My way of writing is very journalistic – so different to writing fiction or creatively. Journalism and online writing are all about getting attention and keeping it. So writing simply, concisely and using concrete language is most effective. Well-chosen, specific adjectives are great, but too often they are vague and lazy. I’ve said ‘lose the adjectives’ but you don’t need to cut every single one out. It’s just good to be judicious because online copy that littered with adjectives won’t work as well. Use your own judgement about whether it’s adding anything to your headlines/sentence and be selective. Make sure it’s working hard and not vague. Show don’t tell.

TIP 4: Keep it simple.

So cut the filler – any unnecessary words that don’t contribute to the meaning eg. ‘‘As a rule, it makes sense to keep sentences and paragraphs short and easy to read.’ is indirect, and makes you sound apologetic and unsure of yourself. Don’t be.Be direct. Lose the first four words and the sentence gains authority. ‘Keep sentences and paragraphs short and easy to read.’

TIP 5: Don’t be a clever clogs.

Don’t use long, fancy-pants words when simpler words will do and don’t use jargon that your average reader wouldn’t understand.Why? Because it isn’t clever, it’s just distracting and may well send your readers running for the door.

TIP 6: Be brief.

This is especially important online where attention spans are short. Keep sentences to a maximum of 25 to 30 words, and paragraphs should contain no more than two or three sentences. Why? Because short sentences and paragraphs are easier to read and easier for the mind to absorb. Readers tend to skim read articles and posts first to see if it’s worth reading the whole thing and short sentences and paragraphs make it easy to do this – as do judiciously placed sub-headings. A whole page of dense copy is a big turn-off.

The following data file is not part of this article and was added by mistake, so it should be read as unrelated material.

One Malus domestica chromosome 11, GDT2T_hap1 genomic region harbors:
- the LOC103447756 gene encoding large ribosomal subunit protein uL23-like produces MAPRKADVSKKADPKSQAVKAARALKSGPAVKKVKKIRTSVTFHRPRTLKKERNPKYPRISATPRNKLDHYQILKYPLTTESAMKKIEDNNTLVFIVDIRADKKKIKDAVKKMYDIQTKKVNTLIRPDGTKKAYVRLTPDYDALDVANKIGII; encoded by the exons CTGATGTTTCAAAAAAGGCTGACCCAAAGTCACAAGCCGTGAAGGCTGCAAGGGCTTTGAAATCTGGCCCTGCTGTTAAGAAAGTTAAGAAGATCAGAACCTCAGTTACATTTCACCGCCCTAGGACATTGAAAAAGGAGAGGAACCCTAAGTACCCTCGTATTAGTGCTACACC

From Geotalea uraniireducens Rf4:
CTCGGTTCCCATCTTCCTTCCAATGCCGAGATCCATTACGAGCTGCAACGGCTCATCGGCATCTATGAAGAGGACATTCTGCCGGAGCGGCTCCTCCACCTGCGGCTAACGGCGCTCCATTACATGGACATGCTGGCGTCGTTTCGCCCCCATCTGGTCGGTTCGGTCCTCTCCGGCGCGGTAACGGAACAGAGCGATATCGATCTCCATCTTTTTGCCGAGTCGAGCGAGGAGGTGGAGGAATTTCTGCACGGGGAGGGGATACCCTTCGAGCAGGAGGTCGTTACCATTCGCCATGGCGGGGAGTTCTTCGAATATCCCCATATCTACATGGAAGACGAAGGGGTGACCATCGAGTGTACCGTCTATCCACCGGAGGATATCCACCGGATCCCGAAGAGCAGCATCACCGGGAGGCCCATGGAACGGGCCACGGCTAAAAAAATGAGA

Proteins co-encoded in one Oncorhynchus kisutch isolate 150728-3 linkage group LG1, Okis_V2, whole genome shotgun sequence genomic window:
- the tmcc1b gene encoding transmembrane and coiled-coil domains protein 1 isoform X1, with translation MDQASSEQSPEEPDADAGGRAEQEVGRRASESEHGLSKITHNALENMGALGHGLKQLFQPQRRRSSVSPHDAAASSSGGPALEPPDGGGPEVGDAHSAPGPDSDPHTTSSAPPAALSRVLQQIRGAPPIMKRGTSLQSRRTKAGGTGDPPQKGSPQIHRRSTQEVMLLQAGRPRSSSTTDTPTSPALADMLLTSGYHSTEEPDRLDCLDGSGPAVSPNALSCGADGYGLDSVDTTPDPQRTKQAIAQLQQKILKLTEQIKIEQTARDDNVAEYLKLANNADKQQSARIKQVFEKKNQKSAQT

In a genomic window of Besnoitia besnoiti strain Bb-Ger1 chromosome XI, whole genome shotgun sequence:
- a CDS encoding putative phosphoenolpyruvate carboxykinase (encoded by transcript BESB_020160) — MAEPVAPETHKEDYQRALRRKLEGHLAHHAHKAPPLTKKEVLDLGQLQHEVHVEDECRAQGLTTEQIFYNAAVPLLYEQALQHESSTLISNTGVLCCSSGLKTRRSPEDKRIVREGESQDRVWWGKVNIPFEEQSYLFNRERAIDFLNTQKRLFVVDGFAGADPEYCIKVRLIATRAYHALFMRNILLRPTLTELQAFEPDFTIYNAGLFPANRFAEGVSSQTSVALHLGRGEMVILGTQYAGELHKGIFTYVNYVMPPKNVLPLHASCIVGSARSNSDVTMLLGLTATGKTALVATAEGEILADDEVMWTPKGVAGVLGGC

Do you have any tips for navigating a subject that can potentially be negative, or heavy?

I’ve written on some heavy subjects (think child abuse, domestic violence, mental illness) and I think it’s that kind of topic that resonates the most with people. It’s so powerful to share these vulnerabilities. Are you writing about your own experiences or as advice/support – or both perhaps? Either way don’t be afraid to go there and explore that negativity, you want your readers to know you understand where they are – but tell a story. I would suggest creating a ‘formula’ for sharing these negative situations as a story – which might start in a dark place, but tells how using community and building support networks, can lift them out and take them to a better place.

Do you have any proofreading tips? I always miss typos as I go a bit word blind after a few drafts, so I use my mum as my proofreader!

It’s really hard to edit something you’ve written yourself. I always try to leave some space between writing and editing or proofing so that I’m looking at it with fresh eyes. Overnight if possible. And try to read it in a different medium eg. print it out, or if you can’t do that email it to yourself so that you’re looking at it from a different perspective.

Extra resources: